While I love the idea of adding more greens, there are so many healthy and wonderful vegetables that are usually left out. Here are some healthy fruits and veggies I didn’t eat for over a year: carrots, parsnips, yams, potatoes, apples, bananas, grapes, mangoes, pineapple, and dried fruit.


All grains and anything with a high starch content like beans and legumes should be avoided while doing keto.

This even includes whole wheat and high fiber beans like black beans. For over a year I didn’t enjoy any bread, buns, or chili for fear I might be kicked out of ketosis!

What is Ketosis?

You’ve probably heard of the term ketosis by now, it seems to be quite the fad at the moment.

So what is it exactly?

Our body’s main source (and preferred source) of fuel is glucose, aka, carbs. We get energy from glucose to go about our daily activities. However, when glucose gets depleted from our body, either from cutting out carbs or not eating for a long period of time, our body looks for other sources of energy. When we decrease carbs to the point of having very little glucose being available, our insulin levels drop and fat is released from our cells. Our liver then turns this fat into ketones, our body’s second choice for energy.

I really want to clarify something here though.

Many keto and low carb advocates tell us that we go into “fat burning” mode when we run on ketones for energy. This would have you believe that you are burning your body fat for fuel, and because of that, you are going to turn into a lean, fat burning machine.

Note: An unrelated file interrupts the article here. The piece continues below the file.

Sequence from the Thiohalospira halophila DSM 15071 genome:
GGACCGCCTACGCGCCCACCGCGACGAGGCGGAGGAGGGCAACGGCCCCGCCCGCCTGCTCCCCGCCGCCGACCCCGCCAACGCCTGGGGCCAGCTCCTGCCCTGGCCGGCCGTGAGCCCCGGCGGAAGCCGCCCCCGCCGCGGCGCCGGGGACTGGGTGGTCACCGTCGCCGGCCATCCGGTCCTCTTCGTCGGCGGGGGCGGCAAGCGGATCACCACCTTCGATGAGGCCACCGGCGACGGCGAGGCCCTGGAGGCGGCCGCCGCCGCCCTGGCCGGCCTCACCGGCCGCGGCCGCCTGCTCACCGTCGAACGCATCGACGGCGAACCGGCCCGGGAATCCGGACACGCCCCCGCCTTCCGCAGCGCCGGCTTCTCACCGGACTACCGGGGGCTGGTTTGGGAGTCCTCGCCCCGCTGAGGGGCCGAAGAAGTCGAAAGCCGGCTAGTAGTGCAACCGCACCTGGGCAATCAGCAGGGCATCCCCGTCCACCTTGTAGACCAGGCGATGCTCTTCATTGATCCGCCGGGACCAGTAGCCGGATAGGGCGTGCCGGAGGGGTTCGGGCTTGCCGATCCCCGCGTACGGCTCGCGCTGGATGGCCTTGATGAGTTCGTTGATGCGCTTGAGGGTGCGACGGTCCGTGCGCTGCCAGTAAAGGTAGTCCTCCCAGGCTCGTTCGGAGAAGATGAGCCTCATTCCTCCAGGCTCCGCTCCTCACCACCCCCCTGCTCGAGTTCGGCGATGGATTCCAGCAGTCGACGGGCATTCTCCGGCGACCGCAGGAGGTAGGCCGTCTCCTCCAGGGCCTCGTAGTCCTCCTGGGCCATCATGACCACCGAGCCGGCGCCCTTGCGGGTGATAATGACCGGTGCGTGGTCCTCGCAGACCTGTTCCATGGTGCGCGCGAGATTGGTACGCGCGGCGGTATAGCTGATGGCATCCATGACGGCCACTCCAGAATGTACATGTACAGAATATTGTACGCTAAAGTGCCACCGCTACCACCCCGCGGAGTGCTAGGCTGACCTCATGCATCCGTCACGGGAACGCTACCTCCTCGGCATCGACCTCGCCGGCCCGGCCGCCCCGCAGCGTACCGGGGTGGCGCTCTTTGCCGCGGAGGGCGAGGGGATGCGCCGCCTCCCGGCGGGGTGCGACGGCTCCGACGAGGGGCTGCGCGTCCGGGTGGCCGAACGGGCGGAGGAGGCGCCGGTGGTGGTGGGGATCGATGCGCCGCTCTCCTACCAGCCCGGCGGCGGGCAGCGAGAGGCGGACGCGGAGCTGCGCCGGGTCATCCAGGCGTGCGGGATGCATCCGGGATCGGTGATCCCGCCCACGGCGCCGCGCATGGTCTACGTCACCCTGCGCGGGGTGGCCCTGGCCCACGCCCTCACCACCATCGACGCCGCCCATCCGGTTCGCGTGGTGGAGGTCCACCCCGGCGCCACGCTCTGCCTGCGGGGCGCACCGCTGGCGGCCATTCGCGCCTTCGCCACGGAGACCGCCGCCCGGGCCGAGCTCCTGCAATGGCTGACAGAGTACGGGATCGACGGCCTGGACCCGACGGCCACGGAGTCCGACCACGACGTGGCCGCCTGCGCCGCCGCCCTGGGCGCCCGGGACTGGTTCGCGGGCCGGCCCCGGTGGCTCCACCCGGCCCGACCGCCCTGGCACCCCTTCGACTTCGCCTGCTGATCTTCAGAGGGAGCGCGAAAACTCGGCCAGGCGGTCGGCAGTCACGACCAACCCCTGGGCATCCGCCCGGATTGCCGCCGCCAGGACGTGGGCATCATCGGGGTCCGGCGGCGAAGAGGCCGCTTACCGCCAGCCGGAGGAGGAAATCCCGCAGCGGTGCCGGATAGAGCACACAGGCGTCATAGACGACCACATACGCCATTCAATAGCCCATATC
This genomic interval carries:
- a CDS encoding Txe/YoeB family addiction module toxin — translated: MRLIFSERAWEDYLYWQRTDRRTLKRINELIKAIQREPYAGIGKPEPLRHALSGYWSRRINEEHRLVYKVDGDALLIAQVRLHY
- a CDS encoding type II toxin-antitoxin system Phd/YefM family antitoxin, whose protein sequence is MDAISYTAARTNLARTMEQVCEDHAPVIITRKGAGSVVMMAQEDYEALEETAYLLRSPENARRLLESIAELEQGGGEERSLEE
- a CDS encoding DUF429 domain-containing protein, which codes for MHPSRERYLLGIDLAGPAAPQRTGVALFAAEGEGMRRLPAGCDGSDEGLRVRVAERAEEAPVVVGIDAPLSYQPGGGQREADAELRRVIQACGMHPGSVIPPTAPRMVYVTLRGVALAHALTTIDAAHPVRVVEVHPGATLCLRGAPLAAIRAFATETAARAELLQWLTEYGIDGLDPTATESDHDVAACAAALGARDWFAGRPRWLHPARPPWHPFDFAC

However, this is NOT true. There is a difference between burning fat for fuel and burning excess body fat for fuel. While it’s true that when in ketosis, we do burn fat for fuel. However, the fat we are burning is the fat we are EATING. It’s not some magical process that happens and all of the sudden we are burning off all this body fat.

It does sound logical and seems to make sense that being a “fat burner” would help you lose fat. Unfortunately, whether your body is relying more on fats or more on carbs for fuel actually says nothing about how much fat you’re burning off your body.

How Did Keto Get Started?

The keto diet has actually been around for quite a while.

It can be traced back as early as the 1920’s. It was used to help treat children with severe epilepsy.

Since then, keto has been studied in treating other diseases such as Alzheimers, certain types of cancer, Parkinson’s, MS, and Type 2 diabetes.

While this all sounds amazing, I think it’s important to remember that the science behind keto and these major diseases is quite new and very little human studies have been done. I’m not saying that keto can’t and won’t help people with these ailments, but we must still use caution when using keto as a treatment method.

Keto for Weight Loss

With keto getting all this attention for its therapeutic uses, many people are turning to keto for weight loss purposes. While I want to share with you why people are using this diet for weight loss, I also want to share with you my experience and why I’m writing this article in the first place.

There is no denying that many people lose weight on the keto diet.